MEXICO CITY (CNS) — A Mexican archdiocese is warning against the veneration of a “pseudo saint” created to legitimize criminal activities such as stealing gasoline, saying it is “playing with people’s faith.”
Officials with the Archdiocese of Puebla, southeast of Mexico City, say a band of gasoline thieves known as “huachicoleros” have altered an image of the Santo Nino de Atocha (Holy Child of Atocha) — a popular image of the Christ child — to show the child holding a gas can and hose and bearing the name “Santo Nino Huachicolero.”
“This image can never be accepted. Being a ‘huachicolero’ is practically a crime. The church cannot be in favor of this, much less be in favor that images are used in this way,” said Father Paulo Carvajal, archdiocesan spokesman.
Thieves tapping pipelines belonging to Pemex, the state oil company, stole more than 600 million gallons of gasoline in 2016, according to online news organization Animal Politico. The number of illegal pipeline taps, meanwhile, numbering 6,159 in 2016, has increased by 791 percent since 2010, the company reported.
The crisis is especially acute in parts of Puebla, where gangs known as “huachicoleros” employ hordes of locals — for tasks that include tapping pipelines, transporting and selling the stolen product and spying on the movements by police in soldiers — in areas plagued by an absence of economic opportunities.
Opportunistic motorists, meanwhile, purchase stolen gasoline — “huachicol,” slang for bad-quality whiskey — for roughly half the price charged at service stations. Stolen gasoline also is fenced to unscrupulous services stations, according to security analysts.
“This is a problem with many angles,” said Father Jose Manuel Suazo Reyes, spokesman for the Archdiocese of Xalapa, in neighboring Veracruz state. “There are these people obviously stealing gasoline … but you also see a lot of accomplices around them, those tolerating this.”
Huachicoleros hit the headlines recently as a May 3 army operation against gasoline theft resulted in 10 deaths, including four soldiers. The army said in a statement that its troops came under attack from gunmen using women and children as human shields.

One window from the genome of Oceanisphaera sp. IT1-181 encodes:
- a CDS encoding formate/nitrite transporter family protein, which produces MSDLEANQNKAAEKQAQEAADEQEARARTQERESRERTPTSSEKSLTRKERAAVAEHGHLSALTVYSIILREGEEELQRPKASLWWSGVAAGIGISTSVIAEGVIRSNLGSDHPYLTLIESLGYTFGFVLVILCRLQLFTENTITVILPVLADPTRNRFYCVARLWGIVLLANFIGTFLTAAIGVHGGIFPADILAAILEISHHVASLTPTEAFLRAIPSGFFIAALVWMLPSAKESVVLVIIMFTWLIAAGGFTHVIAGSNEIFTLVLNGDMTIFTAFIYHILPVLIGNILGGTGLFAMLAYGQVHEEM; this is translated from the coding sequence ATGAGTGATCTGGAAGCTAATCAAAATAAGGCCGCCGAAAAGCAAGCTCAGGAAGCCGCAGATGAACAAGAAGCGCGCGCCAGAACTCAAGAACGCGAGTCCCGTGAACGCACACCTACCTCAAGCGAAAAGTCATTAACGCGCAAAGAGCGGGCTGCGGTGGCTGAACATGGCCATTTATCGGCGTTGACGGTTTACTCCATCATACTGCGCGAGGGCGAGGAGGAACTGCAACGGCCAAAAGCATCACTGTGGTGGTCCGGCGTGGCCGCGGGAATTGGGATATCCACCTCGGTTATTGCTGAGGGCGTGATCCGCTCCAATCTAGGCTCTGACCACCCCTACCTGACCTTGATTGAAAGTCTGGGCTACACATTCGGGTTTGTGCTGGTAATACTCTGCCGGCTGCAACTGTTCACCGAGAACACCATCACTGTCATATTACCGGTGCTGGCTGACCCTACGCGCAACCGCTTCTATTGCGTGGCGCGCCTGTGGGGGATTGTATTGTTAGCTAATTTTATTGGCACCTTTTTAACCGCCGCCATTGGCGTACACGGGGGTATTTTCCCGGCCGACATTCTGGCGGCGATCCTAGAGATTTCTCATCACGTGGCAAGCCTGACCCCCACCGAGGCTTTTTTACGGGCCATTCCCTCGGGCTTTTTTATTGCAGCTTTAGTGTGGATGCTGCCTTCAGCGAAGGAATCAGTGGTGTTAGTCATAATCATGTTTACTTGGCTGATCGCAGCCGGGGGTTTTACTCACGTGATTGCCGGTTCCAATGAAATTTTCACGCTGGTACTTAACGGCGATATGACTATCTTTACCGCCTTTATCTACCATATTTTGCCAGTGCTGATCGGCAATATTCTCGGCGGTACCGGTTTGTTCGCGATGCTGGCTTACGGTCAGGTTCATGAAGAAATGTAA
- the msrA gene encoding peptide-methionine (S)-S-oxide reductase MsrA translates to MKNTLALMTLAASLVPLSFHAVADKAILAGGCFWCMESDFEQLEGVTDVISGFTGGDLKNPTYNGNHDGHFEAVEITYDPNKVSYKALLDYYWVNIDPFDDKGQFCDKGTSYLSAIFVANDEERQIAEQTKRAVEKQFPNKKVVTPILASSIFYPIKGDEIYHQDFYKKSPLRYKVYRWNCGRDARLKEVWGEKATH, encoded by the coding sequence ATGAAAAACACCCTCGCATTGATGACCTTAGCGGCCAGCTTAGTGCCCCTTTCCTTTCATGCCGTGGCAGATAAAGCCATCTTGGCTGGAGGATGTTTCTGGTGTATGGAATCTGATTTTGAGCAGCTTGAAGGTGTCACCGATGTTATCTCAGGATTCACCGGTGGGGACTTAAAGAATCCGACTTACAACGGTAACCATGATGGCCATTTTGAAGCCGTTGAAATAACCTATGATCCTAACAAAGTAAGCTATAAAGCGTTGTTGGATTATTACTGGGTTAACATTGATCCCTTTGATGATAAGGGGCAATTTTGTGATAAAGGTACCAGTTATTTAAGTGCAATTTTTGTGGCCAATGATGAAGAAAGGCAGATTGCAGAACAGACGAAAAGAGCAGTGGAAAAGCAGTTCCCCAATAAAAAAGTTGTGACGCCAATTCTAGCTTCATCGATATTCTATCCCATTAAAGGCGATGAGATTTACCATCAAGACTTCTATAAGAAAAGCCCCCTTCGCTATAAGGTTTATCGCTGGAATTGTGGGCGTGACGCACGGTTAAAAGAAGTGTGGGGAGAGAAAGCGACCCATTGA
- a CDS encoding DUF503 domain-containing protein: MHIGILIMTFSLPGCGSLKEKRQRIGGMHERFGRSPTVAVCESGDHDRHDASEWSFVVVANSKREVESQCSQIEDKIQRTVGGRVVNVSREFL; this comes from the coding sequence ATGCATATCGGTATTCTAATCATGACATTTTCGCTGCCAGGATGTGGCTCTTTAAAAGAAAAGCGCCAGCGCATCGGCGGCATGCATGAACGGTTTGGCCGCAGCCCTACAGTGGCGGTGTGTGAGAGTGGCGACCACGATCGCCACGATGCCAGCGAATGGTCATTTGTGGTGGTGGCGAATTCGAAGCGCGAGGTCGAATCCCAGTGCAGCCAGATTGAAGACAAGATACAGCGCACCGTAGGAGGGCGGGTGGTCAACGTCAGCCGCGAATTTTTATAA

Villagers blocked a major highway in protest.
Analysts say the protests show the social support some huachicoleros enjoy, even though their activities are illegal. Symbols such as the “Santo Nino” are being used to “deceive” people, Father Carvajal said.
“These people are simple, they believe in Christ, but are not prepared” in the faith, Father Carvajal said. “It is not religious or spiritual interests” behind the “pseudo saint,” he added. “These are economic interests and the interests of those seeking power … and they’re playing with people’s good intentions.”
In a time to build, CatholicPhilly.com connects people and communities
As society emerges from the loss and separation of the pandemic, CatholicPhilly.com works to strengthen the connections between people, families and communities every day by delivering the news people need to know about the Catholic Church, especially in the Philadelphia region, and the world in which we live.
By your donation in any amount, you join in our mission to inform, form in the Catholic faith and inspire the thousands of readers who visit every month.
Here is how you can help:
- A $100 gift allows us to present award-winning photos of Catholic life in our neighborhoods.
- A $50 gift enables us to cover a news event in a local parish, school or Catholic institution.
- A $20 gift lets us obtain solid faith formation resources that can deepen your spirituality and knowledge of the faith.
- A small, automated monthly donation means you can support us continually and easily.
Won't you consider making a gift today?
Please join in the church's vital mission of communications by offering a gift in whatever amount that you can ― a single gift of $40, $50, $100, or more, or a monthly donation. Your gift will strengthen the fabric of our entire Catholic community.
Make your donation by credit card here:
Or make your donation by check:
222 N. 17th Street
Philadelphia, PA 19103